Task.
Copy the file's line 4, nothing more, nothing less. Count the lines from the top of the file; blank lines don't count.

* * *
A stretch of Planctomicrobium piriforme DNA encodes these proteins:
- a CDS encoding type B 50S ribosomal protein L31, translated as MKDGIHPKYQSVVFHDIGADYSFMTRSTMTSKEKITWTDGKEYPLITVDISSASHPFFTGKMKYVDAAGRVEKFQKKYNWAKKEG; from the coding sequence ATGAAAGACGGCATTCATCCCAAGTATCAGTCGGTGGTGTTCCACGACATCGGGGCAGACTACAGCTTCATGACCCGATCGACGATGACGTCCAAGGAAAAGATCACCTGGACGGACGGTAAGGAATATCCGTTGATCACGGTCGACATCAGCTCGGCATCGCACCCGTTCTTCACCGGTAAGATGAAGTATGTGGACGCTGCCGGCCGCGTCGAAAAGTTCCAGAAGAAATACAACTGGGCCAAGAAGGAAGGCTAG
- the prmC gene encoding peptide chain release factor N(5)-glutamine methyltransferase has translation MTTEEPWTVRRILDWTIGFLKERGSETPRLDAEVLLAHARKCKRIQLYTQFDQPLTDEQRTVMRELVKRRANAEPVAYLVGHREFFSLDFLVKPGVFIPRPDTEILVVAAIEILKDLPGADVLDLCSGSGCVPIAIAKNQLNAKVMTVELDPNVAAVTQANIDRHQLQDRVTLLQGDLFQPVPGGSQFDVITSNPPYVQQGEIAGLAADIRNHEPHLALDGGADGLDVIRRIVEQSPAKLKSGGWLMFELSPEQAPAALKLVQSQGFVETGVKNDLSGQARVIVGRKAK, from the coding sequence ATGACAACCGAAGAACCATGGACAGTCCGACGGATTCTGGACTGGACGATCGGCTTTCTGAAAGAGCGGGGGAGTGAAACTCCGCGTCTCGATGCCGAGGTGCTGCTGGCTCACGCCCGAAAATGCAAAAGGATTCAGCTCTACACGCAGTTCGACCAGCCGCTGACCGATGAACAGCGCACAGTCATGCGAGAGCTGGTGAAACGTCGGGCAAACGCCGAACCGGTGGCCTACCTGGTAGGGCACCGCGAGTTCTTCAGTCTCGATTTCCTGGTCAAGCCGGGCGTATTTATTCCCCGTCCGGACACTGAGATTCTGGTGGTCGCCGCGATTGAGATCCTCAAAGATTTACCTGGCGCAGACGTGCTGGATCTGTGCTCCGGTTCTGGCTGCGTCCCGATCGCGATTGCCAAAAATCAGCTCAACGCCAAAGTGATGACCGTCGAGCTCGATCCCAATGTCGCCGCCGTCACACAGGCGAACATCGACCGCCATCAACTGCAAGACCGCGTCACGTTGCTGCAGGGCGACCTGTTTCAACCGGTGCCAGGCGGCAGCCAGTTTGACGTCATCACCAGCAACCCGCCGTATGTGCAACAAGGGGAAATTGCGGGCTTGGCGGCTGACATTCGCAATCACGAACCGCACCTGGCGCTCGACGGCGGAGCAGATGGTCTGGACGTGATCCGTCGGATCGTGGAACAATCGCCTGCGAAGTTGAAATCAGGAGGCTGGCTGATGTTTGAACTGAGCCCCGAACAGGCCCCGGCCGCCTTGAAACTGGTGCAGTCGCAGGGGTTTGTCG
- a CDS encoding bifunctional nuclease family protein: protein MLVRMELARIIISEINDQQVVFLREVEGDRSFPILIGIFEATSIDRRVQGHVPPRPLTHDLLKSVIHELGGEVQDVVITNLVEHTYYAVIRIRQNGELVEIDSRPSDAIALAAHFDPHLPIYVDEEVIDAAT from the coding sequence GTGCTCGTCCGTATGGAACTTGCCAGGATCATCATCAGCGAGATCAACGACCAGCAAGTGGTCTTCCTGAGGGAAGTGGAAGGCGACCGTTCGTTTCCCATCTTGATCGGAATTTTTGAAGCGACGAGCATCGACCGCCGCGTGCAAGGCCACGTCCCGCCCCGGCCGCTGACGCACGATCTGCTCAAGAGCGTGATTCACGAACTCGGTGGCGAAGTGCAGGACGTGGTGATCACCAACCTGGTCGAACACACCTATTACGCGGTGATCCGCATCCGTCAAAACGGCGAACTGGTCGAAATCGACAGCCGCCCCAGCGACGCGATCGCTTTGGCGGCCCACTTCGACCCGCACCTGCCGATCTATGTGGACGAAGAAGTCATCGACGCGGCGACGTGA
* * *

- a CDS encoding bifunctional nuclease family protein: protein MLVRMELARIIISEINDQQVVFLREVEGDRSFPILIGIFEATSIDRRVQGHVPPRPLTHDLLKSVIHELGGEVQDVVITNLVEHTYYAVIRIRQNGELVEIDSRPSDAIALAAHFDPHLPIYVDEEVIDAAT from the coding sequence GTGCTCGTCCGTATGGAACTTGCCAGGATCATCATCAGCGAGATCAACGACCAGCAAGTGGTCTTCCTGAGGGAAGTGGAAGGCGACCGTTCGTTTCCCATCTTGATCGGAATTTTTGAAGCGACGAGCATCGACCGCCGCGTGCAAGGCCACGTCCCGCCCCGGCCGCTGACGCACGATCTGCTCAAGAGCGTGATTCACGAACTCGGTGGCGAAGTGCAGGACGTGGTGATCACCAACCTGGTCGAACACACCTATTACGCGGTGATCCGCATCCGTCAAAACGGCGAACTGGTCGAAATCGACAGCCGCCCCAGCGACGCGATCGCTTTGGCGGCCCACTTCGACCCGCACCTGCCGATCTATGTGGACGAAGAAGTCATCGACGCGGCGACGTGA